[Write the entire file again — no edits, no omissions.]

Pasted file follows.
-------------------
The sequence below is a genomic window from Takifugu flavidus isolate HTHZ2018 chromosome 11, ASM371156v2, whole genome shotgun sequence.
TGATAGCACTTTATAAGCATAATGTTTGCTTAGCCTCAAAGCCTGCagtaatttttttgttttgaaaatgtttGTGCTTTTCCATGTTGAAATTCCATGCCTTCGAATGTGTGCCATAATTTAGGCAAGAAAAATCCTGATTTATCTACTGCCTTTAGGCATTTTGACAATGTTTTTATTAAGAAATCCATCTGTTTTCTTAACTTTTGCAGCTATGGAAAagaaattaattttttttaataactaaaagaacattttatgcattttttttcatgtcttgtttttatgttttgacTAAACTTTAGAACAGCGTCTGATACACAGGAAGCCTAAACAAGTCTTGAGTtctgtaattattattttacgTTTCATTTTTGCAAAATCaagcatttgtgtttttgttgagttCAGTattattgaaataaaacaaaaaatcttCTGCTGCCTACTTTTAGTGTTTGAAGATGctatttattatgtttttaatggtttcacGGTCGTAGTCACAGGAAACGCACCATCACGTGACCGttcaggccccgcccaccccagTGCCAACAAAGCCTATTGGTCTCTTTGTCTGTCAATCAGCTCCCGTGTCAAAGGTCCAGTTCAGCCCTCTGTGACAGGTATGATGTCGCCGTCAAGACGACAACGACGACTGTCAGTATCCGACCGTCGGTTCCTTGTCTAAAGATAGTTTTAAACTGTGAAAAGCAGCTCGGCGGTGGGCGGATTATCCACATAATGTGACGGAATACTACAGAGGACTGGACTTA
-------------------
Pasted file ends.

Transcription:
The sequence below is a genomic window from Takifugu flavidus isolate HTHZ2018 chromosome 11, ASM371156v2, whole genome shotgun sequence.
TGATAGCACTTTATAAGCATAATGTTTGCTTAGCCTCAAAGCCTGCagtaatttttttgttttgaaaatgtttGTGCTTTTCCATGTTGAAATTCCATGCCTTCGAATGTGTGCCATAATTTAGGCAAGAAAAATCCTGATTTATCTACTGCCTTTAGGCATTTTGACAATGTTTTTATTAAGAAATCCATCTGTTTTCTTAACTTTTGCAGCTATGGAAAagaaattaattttttttaataactaaaagaacattttatgcattttttttcatgtcttgtttttatgttttgacTAAACTTTAGAACAGCGTCTGATACACAGGAAGCCTAAACAAGTCTTGAGTtctgtaattattattttacgTTTCATTTTTGCAAAATCaagcatttgtgtttttgttgagttCAGTattattgaaataaaacaaaaaatcttCTGCTGCCTACTTTTAGTGTTTGAAGATGctatttattatgtttttaatggtttcacGGTCGTAGTCACAGGAAACGCACCATCACGTGACCGttcaggccccgcccaccccagTGCCAACAAAGCCTATTGGTCTCTTTGTCTGTCAATCAGCTCCCGTGTCAAAGGTCCAGTTCAGCCCTCTGTGACAGGTATGATGTCGCCGTCAAGACGACAACGACGACTGTCAGTATCCGACCGTCGGTTCCTTGTCTAAAGATAGTTTTAAACTGTGAAAAGCAGCTCGGCGGTGGGCGGATTATCCACATAATGTGACGGAATACTACAGAGGACTGGACTTA